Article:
Editor’s note: There will be some who will now post about the wonders of the ‘mastectomy bra’. This wonderful invention has a pocket for you to insert your prosthetic into to stop it falling out when you bend over and when they develop one that doesn’t look like my grandmother’s underwear, I will wear it. I do not feel ‘beautiful’ in a bra that covers me from chin to upper thigh! Shall we continue.

I had visions of ‘le fillet’ flying out of my costume and into the orchestra pit. I voiced my concerns to the team. No one heard me. I didn’t want to be ‘that’ person but I was freaking out. It was at this point that I learned another lesson as a director:

I would always listen to my actors. I would hear them, challenging them if they were being precious and then solve the problem. But I would always hear them.

Concert night arrived and I put my 45 year old floppy body on stage with the defiance of a roaring lioness. I had tightened my bra straps so much that I could barely breath but I didn’t care. I only had to last for 3 and half minutes. I could breath when I came off stage but I wasn’t giving that prosthetic any opportunity to take out the dancer to my right during the third turn in the routine.

I danced through sheer terror that night. As I exited the stage after the routine, I realized that I had to make some changes. I wanted to continue working in the theatre but I couldn’t freak out every time I went to a costume call. This was not going to be the filter through which I made decisions, limiting my life and experiences. Cue inspirational music.

I’d like to tell you how I made these changes. If I could list the 5 Steps here I would but to be honest, I don’t remember it happening. All I know is that I made the determination to figure out where my sense of self-worth came from. Once I did that, I realized I didn’t have to try so hard. There wasn’t another human being that could tell me what I was worth. I could laugh at myself and be happy. I don’t always get it right and when I listen too much to the world around me, I notice the old fears trying to creep back in.

So where does the ‘le fillet’ incident impact my theatre life? It leads to some very important lessons.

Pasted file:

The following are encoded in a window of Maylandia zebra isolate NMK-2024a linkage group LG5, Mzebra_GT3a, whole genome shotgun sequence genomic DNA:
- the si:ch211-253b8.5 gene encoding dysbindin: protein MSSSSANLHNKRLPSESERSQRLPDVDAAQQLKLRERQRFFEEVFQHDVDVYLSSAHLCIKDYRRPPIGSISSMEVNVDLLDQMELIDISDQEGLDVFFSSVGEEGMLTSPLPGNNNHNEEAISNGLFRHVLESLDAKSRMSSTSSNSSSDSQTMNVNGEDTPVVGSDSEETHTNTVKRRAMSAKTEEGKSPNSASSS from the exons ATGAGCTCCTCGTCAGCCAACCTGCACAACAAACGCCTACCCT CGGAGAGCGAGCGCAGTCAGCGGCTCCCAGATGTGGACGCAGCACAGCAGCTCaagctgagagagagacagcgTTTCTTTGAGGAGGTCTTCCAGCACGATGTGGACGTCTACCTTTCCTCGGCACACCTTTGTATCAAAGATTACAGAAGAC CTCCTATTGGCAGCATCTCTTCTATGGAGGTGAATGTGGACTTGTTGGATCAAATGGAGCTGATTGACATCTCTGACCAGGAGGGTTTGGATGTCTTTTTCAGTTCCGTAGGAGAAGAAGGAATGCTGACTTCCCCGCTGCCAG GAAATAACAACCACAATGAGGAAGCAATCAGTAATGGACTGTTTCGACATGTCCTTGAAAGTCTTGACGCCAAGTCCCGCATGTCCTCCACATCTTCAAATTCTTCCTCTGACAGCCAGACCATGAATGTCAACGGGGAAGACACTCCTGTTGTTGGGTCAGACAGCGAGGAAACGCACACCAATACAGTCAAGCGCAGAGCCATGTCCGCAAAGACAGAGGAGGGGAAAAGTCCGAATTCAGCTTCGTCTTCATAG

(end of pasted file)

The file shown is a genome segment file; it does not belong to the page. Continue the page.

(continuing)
Lesson One – It’s not all about you.

Actors – stop expecting costuming to deal with your body image issues. It’s not their job. It’s yours! You’ve chosen to be an actor and if you are more concerned with how a costume makes you personally feel or look than whether it projects your character within the show, then you have some basic stagecraft lessons to learn. You are playing a character, not yourself. Costuming has no interest in making you look ‘bad’. Their only interest is supporting the artistic vision of the whole show.

Lesson Two – ‘Shut up and wear the bloody costume’ is not your best approach.

Costumers – In community theatre, you do not usually have the luxury to cast to size. Costume teams should be following an overall artistic vision but you must never be contemptuous of people who have body issues. There is always more than one way to do things. It’s community theatre and the actors are not being paid to ‘shut up and wear the bloody costume’. You’re a creative – problem solve and respect. 

I said in the beginning that I didn’t know how to fix this for you but here’s what I know for myself –

  • It’s a costume for a character, not a personal reflection of me.
  • Everyone deserves respect. Community theatre creatives are volunteers, doing something they love. They don’t work for you.
  • That voice in your head that is telling you that you aren’t good enough is a big stinking liar.
  • As long as you make the choice to listen to that voice, and you’re making a choice, you will not look for avenues of change or growth.
  • Life is short. Please don’t waste time listening to the freaking lies in your head. Your life will remain small and you’ll miss out on all the wonderful, scary, exciting, exhilarating, passionate, terrifying, courageous experiences that are waiting for you.
  • Grow, let go of the familiar, and listen to those around you that tell you that you are enough.
  • You were never meant to be a version of someone else. You were meant to be the one single version of you. When you finally figure out that you suck at being someone else, you will begin to be a spectacular you.

Now that’s better than a ‘fillet’ in the eye.

 

 

Sherryl-Lee Secomb is the creator of An Idiot On Stage.

The Idiot exists to encourage and equip community theatre to expect more and be extraordinary. Learn more about the Idiot at www.anidiotonstage.com.au, follow the Idiot on Facebook, Instagram and enjoy hundreds of theatre resources on the Idiot’s Pinterest boards.